In ‘90ties, we had only one mobile telecommunications company in the whole country. Back then mobile phone bills were huge. Nowadays, we have three mobile telecommunications companies, and I’m perfectly happy with every one of them. Prices are cheap, services are just fine. This is one example where competition really did wonders, forcing companies to reduce prices and improve their service. It’s also worth mentioning that most people buy unlocked mobile phones here. Switching to a competitor while maintaining your phone number takes, literally, only about a 5 minute visit to a phone company’s office.

    When it comes to Internet, there are even more Internet service providers. Frankly, I don’t even know how many of them we have in the country. In my address I can get Internet from multiple providers. I tend to switch my Internet service provider every two years. In order to entice new clients, they offer all sorts of special benefits for new clients (free Internet for the first three months, reduced price for the first year, that sort of perks). They also require me to sign a two year contract in order to get all these cool price reductions. The result is that I switch my Internet service provider every two years when the previous contract term ends. Over the years, I have used the services of various companies, and I was satisfied with every one of them. Each one provided Internet and didn’t do anything particularly annoying, so I had nothing to complain about. In my country (and especially in the city where I live), we have very stiff competition between Internet service providers. They know that if they annoy a client, this client will just switch to somebody else.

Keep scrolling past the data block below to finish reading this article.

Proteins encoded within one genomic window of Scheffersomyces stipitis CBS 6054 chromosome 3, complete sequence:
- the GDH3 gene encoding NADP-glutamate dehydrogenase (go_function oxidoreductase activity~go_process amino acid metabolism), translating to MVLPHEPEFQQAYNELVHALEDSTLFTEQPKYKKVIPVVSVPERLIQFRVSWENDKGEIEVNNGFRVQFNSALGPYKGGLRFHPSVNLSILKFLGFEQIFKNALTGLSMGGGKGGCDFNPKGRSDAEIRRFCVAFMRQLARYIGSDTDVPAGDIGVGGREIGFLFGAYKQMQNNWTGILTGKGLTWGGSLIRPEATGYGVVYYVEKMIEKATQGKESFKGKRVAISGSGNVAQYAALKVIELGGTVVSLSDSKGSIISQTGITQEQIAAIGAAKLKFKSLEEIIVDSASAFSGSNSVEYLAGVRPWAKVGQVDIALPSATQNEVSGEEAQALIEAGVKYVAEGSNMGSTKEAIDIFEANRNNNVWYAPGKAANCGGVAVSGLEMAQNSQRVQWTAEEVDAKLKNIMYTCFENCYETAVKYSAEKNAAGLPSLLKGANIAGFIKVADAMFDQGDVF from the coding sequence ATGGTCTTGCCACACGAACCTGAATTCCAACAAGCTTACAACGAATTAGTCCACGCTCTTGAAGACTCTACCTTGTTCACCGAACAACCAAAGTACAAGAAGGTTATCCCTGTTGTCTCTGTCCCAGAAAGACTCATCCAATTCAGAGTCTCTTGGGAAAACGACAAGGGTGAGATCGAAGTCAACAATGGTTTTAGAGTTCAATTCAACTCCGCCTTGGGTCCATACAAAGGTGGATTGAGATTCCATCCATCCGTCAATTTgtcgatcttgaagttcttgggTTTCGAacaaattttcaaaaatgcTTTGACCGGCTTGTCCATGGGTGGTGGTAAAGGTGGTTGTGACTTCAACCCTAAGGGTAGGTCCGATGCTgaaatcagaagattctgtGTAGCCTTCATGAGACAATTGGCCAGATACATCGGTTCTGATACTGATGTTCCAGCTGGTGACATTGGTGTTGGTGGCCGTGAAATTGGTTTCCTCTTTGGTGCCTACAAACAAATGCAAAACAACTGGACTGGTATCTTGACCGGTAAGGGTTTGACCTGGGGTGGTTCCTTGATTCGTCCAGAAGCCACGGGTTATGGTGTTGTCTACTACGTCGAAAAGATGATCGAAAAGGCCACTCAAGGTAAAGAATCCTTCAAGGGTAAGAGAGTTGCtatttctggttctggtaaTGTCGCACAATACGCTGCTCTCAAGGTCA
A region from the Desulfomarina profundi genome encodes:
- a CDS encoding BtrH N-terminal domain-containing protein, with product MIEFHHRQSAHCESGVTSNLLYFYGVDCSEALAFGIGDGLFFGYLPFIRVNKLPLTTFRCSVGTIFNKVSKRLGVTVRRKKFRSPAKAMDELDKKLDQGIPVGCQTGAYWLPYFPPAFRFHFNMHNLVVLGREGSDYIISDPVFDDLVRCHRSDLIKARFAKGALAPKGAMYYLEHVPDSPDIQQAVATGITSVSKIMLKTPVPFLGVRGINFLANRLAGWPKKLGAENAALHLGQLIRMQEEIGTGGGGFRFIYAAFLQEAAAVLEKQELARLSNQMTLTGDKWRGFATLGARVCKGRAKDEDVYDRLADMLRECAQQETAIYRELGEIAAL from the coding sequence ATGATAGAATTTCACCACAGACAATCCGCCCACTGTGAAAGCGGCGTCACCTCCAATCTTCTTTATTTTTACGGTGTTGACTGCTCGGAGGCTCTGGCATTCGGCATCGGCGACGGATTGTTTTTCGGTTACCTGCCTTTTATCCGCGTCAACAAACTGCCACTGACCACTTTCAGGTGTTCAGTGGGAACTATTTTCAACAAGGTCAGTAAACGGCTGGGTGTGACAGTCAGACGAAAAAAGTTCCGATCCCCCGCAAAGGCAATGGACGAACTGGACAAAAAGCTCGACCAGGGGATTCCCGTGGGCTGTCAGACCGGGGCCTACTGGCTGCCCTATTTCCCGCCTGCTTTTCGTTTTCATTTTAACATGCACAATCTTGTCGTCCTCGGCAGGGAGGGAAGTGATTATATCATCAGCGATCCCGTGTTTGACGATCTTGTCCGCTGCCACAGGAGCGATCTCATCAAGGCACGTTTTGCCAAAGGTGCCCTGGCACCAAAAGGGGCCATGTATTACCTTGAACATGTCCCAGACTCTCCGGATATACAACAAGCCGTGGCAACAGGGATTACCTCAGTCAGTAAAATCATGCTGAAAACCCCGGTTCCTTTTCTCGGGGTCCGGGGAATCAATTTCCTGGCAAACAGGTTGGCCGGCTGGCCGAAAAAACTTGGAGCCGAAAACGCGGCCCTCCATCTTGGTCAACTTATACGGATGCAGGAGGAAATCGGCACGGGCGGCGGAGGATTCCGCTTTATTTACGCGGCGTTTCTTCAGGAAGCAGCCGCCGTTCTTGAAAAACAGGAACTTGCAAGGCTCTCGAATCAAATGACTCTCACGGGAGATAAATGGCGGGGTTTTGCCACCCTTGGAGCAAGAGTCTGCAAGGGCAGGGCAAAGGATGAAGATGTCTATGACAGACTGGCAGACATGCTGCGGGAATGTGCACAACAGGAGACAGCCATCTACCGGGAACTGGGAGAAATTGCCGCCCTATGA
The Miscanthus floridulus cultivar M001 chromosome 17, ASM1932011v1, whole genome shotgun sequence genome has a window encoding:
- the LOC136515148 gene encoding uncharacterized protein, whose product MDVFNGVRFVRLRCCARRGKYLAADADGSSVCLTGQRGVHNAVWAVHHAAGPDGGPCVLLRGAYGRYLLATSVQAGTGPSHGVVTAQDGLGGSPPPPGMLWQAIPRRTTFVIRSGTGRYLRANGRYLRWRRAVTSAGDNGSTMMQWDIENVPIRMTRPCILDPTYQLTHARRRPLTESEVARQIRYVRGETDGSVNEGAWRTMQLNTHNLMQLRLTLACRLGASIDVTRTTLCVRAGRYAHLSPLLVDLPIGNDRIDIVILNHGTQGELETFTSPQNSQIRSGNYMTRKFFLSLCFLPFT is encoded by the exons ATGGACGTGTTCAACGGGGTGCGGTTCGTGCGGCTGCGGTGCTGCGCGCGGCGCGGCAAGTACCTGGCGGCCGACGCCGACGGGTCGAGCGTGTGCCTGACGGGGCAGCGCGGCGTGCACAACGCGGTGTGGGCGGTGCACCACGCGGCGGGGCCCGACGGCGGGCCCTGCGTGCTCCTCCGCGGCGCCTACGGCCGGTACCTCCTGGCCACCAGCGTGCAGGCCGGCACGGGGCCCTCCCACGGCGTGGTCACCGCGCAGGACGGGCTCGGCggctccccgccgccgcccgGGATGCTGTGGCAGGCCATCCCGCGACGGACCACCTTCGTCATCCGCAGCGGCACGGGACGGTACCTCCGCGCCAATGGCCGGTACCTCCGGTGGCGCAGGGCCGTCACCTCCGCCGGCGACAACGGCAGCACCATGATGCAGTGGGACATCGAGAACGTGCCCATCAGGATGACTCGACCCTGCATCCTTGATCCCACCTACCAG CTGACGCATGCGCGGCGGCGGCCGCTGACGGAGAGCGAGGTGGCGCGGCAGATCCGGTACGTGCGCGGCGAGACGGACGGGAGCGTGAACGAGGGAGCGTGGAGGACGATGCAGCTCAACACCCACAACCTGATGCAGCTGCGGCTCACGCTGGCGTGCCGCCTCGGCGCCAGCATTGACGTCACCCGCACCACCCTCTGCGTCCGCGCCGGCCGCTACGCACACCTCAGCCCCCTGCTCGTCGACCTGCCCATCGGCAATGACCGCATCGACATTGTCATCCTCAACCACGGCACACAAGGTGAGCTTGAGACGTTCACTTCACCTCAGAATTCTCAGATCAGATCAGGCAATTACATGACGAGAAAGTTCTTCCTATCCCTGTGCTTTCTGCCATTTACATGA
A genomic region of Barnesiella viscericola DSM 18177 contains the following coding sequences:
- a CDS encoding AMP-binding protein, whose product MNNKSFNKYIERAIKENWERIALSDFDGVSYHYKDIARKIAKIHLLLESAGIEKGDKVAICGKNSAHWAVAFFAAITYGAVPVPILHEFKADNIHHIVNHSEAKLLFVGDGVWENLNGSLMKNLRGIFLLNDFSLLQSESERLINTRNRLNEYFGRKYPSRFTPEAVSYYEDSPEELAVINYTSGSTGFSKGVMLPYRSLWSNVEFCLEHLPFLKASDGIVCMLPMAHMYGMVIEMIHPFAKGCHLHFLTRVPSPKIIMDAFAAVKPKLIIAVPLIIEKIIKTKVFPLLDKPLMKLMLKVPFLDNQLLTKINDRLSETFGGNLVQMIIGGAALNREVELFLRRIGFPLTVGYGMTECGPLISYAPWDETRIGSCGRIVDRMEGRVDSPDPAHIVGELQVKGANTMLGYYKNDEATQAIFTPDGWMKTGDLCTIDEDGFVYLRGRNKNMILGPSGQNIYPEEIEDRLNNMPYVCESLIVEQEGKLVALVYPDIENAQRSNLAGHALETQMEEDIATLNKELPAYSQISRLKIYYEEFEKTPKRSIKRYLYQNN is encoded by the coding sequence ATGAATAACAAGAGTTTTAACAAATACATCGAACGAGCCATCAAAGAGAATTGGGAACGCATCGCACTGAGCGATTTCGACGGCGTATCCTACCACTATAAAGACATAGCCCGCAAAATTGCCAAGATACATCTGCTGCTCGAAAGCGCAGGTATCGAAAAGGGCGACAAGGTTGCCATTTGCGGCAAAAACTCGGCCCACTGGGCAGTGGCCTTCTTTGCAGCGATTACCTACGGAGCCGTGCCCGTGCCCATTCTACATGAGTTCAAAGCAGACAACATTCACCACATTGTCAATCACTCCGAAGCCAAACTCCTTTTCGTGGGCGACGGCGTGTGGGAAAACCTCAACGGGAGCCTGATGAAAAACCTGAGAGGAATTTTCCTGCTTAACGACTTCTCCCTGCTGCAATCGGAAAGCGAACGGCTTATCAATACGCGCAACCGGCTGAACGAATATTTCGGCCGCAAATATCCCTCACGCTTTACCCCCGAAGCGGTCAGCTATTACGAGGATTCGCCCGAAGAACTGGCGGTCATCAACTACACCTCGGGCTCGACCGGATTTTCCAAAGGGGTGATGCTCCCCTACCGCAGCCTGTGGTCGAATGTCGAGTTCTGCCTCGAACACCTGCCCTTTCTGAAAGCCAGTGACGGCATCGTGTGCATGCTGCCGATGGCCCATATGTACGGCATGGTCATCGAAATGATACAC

So I’m definitely happy with the options I have. I start complaining only when it comes to international mobile roaming charges. Those are often ridiculous. This is why, when I stay in some country for a longer period of time, often I just buy a local prepaid SIM card.

  10. says

    brucegee1962@#4:
    could this be the app that breaks through the great firewall of China?

    Maybe. But I find it unlikely to imagine that a company that’s trying to make a profit would walk away from 1/4 of the world’s market. Google did (briefly) because they expected the US government to back them and the Chinese government to come to their sense – as usual Google over-estimated their importance – Baidu won. So, I’m not sure but I’d bet on China to win. Their long-term policy looks more like having their own telecom, their own google, their own amazon, their own ebay, their own facebook and that’s how it seems to be playing out already. The US tech companies didn’t do a very good job attracting non English-speaking users (to the point there there were social media forums where English speakers were deliberately trying to alienate Brazilian/Portugese and South Koreans. Speaking of the strategic brilliance of trying to chase away one of the most dynamic populations of gamers and computer users on Earth.